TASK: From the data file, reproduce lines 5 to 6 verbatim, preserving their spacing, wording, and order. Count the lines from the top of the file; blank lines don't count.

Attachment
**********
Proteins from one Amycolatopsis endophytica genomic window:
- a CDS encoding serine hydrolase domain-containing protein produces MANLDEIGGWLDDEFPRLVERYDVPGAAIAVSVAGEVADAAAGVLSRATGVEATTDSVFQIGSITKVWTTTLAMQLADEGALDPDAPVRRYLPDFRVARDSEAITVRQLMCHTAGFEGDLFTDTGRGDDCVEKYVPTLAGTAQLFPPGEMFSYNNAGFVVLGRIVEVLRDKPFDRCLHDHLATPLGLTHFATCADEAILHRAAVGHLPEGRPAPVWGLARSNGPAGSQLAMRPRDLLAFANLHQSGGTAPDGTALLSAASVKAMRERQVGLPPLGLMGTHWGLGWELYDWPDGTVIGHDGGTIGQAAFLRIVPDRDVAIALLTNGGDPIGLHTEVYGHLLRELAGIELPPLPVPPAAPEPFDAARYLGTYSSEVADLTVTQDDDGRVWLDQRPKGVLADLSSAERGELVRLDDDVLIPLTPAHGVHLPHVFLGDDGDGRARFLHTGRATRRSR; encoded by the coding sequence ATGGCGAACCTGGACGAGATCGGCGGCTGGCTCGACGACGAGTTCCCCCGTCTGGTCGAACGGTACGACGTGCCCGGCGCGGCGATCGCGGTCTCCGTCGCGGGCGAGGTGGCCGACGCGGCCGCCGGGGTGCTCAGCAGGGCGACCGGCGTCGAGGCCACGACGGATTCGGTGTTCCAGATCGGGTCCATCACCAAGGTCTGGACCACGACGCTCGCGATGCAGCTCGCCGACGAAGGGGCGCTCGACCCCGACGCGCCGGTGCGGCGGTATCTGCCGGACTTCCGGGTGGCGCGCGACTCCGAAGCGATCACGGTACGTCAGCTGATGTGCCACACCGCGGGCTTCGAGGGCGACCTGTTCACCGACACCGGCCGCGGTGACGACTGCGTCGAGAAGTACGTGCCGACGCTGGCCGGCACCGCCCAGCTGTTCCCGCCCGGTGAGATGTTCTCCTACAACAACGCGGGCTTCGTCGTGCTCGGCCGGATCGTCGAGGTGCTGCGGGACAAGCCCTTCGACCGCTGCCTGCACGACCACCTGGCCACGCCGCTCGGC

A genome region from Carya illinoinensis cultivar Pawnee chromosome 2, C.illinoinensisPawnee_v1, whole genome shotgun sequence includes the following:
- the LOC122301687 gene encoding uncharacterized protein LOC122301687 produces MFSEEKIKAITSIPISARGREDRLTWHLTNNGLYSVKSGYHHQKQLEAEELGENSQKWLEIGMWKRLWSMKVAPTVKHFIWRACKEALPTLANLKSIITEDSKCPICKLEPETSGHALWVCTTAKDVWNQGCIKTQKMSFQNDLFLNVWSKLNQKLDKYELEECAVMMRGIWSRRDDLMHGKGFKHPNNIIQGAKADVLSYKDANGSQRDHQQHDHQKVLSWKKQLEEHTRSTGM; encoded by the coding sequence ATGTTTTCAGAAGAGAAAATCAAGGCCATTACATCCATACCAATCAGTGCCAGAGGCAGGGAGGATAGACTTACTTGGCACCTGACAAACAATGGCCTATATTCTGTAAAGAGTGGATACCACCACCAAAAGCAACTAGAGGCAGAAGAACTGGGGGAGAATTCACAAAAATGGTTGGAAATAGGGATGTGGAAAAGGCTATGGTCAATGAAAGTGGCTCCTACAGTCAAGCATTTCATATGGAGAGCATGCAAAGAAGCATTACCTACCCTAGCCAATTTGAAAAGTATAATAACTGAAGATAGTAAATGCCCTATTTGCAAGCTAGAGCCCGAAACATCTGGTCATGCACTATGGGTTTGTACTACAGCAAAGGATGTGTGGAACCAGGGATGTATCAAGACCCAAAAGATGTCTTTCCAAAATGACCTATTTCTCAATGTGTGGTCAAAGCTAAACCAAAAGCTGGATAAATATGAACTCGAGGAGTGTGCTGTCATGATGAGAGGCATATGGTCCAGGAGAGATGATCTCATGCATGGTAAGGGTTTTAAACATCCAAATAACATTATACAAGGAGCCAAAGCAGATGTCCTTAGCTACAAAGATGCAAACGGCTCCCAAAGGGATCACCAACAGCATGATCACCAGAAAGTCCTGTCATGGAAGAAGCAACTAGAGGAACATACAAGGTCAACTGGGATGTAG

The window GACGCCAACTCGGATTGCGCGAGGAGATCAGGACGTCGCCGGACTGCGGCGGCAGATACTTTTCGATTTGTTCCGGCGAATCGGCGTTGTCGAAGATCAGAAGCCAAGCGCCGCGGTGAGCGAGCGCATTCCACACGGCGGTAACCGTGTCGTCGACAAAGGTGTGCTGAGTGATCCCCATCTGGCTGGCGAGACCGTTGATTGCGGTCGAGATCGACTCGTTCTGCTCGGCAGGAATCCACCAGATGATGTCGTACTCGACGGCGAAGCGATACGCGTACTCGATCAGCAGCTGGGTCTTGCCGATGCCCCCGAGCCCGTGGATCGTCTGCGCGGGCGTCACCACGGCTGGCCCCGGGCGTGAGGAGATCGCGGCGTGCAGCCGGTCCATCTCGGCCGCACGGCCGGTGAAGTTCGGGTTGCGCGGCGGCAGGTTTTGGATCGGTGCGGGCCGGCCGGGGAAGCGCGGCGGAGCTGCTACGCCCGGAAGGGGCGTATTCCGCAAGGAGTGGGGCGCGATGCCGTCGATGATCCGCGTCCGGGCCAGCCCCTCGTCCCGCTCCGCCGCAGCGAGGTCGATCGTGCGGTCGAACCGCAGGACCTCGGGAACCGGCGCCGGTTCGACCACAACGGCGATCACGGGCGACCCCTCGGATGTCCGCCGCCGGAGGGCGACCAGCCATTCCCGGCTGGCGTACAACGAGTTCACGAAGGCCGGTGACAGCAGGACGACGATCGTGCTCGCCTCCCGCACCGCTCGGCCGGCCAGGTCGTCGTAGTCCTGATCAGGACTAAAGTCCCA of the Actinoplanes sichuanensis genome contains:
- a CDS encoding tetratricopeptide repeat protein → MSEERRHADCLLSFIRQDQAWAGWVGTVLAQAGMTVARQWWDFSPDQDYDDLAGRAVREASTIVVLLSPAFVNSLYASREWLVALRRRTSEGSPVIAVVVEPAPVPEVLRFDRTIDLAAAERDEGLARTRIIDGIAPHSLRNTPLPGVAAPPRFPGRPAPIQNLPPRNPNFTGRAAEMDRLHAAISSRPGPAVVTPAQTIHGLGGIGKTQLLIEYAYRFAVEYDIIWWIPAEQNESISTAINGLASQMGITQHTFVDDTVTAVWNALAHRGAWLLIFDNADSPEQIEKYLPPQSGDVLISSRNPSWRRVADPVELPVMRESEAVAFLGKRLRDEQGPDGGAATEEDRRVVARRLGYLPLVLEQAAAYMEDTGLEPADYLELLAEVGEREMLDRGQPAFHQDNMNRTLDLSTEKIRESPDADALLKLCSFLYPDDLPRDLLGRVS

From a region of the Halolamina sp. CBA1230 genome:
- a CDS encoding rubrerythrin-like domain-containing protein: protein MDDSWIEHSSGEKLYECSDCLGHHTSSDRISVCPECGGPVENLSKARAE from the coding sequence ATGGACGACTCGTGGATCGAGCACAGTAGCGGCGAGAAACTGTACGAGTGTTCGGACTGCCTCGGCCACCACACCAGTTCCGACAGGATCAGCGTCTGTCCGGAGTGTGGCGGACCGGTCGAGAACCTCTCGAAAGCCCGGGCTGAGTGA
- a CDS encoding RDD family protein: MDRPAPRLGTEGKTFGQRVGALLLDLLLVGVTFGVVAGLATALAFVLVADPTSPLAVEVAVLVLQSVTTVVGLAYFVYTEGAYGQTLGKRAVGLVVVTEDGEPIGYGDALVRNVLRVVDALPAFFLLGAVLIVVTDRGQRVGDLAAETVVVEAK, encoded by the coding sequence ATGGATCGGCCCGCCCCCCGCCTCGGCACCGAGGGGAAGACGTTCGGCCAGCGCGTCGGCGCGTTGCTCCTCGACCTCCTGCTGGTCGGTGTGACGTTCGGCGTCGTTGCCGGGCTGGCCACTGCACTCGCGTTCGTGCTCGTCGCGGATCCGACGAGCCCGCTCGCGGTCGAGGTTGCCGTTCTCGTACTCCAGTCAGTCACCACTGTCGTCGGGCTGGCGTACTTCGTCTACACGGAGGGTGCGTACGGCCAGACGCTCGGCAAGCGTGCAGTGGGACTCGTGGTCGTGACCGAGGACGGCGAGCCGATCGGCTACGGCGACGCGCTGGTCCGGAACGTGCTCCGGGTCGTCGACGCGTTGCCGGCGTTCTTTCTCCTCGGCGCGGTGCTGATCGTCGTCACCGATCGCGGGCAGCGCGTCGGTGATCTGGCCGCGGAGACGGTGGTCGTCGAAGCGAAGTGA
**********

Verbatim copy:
The window GACGCCAACTCGGATTGCGCGAGGAGATCAGGACGTCGCCGGACTGCGGCGGCAGATACTTTTCGATTTGTTCCGGCGAATCGGCGTTGTCGAAGATCAGAAGCCAAGCGCCGCGGTGAGCGAGCGCATTCCACACGGCGGTAACCGTGTCGTCGACAAAGGTGTGCTGAGTGATCCCCATCTGGCTGGCGAGACCGTTGATTGCGGTCGAGATCGACTCGTTCTGCTCGGCAGGAATCCACCAGATGATGTCGTACTCGACGGCGAAGCGATACGCGTACTCGATCAGCAGCTGGGTCTTGCCGATGCCCCCGAGCCCGTGGATCGTCTGCGCGGGCGTCACCACGGCTGGCCCCGGGCGTGAGGAGATCGCGGCGTGCAGCCGGTCCATCTCGGCCGCACGGCCGGTGAAGTTCGGGTTGCGCGGCGGCAGGTTTTGGATCGGTGCGGGCCGGCCGGGGAAGCGCGGCGGAGCTGCTACGCCCGGAAGGGGCGTATTCCGCAAGGAGTGGGGCGCGATGCCGTCGATGATCCGCGTCCGGGCCAGCCCCTCGTCCCGCTCCGCCGCAGCGAGGTCGATCGTGCGGTCGAACCGCAGGACCTCGGGAACCGGCGCCGGTTCGACCACAACGGCGATCACGGGCGACCCCTCGGATGTCCGCCGCCGGAGGGCGACCAGCCATTCCCGGCTGGCGTACAACGAGTTCACGAAGGCCGGTGACAGCAGGACGACGATCGTGCTCGCCTCCCGCACCGCTCGGCCGGCCAGGTCGTCGTAGTCCTGATCAGGACTAAAGTCCCA of the Actinoplanes sichuanensis genome contains:
- a CDS encoding tetratricopeptide repeat protein → MSEERRHADCLLSFIRQDQAWAGWVGTVLAQAGMTVARQWWDFSPDQDYDDLAGRAVREASTIVVLLSPAFVNSLYASREWLVALRRRTSEGSPVIAVVVEPAPVPEVLRFDRTIDLAAAERDEGLARTRIIDGIAPHSLRNTPLPGVAAPPRFPGRPAPIQNLPPRNPNFTGRAAEMDRLHAAISSRPGPAVVTPAQTIHGLGGIGKTQLLIEYAYRFAVEYDIIWWIPAEQNESISTAINGLASQMGITQHTFVDDTVTAVWNALAHRGAWLLIFDNADSPEQIEKYLPPQSGDVLISSRNPSWRRVADPVELPVMRESEAVAFLGKRLRDEQGPDGGAATEEDRRVVARRLGYLPLVLEQAAAYMEDTGLEPADYLELLAEVGEREMLDRGQPAFHQDNMNRTLDLSTEKIRESPDADALLKLCSFLYPDDLPRDLLGRVS